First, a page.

Firefighting apparatus

From Wikipedia, the free encyclopedia
  (Redirected from Fire apparatus)
Jump to: navigation, search

A firefighting apparatus describes any vehicle that has been customized for use during firefighting operations. These vehicles are highly customized depending on their needs and the duty they will be performing. These duties can include firefighting, vehicle extrication, dangerous goods investigations, urban search and rescue, medical emergency, swift water rescue and plane crashes.

Color[edit]

See also: fire engine red

While fire engine red remains the most common color for firefighting apparatus, it is not required.[1] For example the Chicago Fire Department has a long-standing tradition of painting their apparatus black over red.[1] Neighboring departments will also often use different colors to distinguish their apparatus. For example, the Santa Barbara Fire Department uses the traditional fire engine red while the neighboring Santa Barbara County Fire Department elects to use blue over white.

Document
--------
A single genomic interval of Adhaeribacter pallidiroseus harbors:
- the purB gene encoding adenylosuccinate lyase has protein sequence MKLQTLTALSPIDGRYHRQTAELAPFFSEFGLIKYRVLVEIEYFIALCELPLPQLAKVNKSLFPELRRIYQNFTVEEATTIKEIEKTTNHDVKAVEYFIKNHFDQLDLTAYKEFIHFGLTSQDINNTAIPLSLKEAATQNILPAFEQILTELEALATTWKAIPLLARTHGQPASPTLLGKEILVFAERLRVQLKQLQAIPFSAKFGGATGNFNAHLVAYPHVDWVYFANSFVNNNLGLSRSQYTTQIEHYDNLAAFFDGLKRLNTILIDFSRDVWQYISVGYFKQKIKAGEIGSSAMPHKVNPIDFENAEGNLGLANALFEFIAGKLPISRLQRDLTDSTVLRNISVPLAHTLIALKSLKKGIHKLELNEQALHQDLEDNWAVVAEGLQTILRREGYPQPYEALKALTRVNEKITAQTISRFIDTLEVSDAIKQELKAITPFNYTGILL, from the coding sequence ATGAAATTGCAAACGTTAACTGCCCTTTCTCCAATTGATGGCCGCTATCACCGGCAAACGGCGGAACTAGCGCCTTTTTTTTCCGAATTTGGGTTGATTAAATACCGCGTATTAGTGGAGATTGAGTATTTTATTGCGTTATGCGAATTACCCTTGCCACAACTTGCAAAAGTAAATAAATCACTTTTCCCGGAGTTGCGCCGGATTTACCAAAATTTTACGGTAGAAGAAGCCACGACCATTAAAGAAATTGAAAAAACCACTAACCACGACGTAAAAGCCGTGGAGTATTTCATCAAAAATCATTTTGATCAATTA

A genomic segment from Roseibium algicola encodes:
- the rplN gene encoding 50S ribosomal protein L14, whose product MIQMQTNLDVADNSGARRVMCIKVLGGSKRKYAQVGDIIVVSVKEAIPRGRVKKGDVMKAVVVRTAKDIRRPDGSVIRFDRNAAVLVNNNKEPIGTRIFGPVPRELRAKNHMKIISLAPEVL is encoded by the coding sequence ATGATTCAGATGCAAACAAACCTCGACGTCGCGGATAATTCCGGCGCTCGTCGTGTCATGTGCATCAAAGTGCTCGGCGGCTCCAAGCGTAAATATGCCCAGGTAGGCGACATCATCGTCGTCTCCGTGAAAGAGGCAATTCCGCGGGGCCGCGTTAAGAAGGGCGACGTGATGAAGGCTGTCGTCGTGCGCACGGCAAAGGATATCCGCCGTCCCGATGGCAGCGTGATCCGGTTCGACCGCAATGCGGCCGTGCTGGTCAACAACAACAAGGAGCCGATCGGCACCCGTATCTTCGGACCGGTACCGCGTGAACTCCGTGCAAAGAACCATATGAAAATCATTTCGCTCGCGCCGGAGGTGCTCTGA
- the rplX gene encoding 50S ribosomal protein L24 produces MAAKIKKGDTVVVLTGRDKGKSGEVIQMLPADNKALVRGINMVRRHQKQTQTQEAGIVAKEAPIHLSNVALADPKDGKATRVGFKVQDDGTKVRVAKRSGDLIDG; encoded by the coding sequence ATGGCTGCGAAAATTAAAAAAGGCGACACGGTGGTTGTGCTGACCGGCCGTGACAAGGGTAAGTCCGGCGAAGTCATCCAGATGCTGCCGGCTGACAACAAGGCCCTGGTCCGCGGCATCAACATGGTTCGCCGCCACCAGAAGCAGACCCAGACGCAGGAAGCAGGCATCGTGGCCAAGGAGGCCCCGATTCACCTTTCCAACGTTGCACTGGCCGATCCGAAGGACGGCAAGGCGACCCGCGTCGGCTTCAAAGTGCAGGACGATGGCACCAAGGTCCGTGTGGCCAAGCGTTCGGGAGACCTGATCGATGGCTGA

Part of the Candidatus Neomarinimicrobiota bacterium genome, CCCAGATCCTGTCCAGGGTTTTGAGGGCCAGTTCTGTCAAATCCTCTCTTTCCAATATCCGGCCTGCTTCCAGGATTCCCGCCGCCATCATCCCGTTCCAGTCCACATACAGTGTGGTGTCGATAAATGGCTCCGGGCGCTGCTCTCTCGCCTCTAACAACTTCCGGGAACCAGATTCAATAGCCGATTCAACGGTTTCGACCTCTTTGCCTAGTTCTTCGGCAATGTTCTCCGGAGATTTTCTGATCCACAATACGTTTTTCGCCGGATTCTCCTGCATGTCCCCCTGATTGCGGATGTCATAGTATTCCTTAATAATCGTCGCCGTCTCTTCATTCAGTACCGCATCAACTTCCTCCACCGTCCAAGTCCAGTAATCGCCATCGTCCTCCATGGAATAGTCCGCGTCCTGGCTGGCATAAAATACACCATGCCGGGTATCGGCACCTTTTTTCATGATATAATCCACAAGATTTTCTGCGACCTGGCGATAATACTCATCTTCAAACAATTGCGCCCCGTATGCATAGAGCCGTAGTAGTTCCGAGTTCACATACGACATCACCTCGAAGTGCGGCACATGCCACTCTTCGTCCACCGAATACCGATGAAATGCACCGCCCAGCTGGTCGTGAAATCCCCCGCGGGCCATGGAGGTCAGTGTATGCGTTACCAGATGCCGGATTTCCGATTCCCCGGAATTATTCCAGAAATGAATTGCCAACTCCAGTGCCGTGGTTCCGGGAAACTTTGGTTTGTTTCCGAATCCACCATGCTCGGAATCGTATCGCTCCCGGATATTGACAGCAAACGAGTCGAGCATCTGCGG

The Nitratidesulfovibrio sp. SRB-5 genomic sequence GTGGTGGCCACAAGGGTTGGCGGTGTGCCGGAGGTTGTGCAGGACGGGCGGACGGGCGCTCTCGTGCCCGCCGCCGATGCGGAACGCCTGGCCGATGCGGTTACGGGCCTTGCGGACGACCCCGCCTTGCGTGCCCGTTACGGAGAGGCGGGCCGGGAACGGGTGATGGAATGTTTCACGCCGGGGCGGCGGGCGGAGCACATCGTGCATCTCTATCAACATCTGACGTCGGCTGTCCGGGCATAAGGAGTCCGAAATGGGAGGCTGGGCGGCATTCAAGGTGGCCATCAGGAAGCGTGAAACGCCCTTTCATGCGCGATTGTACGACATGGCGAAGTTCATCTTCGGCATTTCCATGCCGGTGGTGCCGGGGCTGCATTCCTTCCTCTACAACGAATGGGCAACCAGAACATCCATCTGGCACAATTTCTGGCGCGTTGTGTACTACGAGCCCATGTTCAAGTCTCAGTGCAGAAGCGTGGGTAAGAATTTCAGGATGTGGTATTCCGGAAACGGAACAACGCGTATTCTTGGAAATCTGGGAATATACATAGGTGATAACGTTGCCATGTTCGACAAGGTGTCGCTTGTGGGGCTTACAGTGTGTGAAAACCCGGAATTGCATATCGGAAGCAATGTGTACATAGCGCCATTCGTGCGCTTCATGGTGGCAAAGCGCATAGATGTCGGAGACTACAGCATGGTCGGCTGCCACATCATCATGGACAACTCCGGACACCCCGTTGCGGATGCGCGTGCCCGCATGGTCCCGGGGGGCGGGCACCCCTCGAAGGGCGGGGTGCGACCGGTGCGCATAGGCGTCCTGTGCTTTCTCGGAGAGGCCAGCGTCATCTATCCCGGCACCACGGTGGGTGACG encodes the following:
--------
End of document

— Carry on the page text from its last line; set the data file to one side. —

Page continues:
A study by the American Psychological Association publish in February 2014 indicated that lime-yellow is a significantly safer color for emergency vehicles because of its increased visibility.[2] The study showed that lime-yellow fire apparatus were half as likely to be involved in accidents as red vehicles.[2]

Engines have also been painted bright pink in recognition of breast cancer awareness often with the slogan All Cancers, All People.[3]

Types[edit]

History[edit]

Manually drawn fire pump in service in Edinburgh in 1824.
Knox fire engine, one of the first modern fire engines, manufactured in 1905 in Springfield, Massachusetts by the Knox Automobile Company.

An early device used to squirt water onto a fire is a squirt or fire syringe. Hand squirts and hand pumps are noted before Ctesibius of Alexandria invented the first fire pump around the 2nd century B.C.,[4] and an example of a force-pump possibly used for a fire-engine is mentioned by Heron of Alexandria. The fire pump was reinvented in Europe during the 16th century, reportedly used in Augsburg in 1518 and Nuremberg in 1657. A book of 1655 inventions mentions a steam engine (called a fire engine) pump used to "raise a column of water 40 feet [12 m]", but there was no mention of whether it was portable.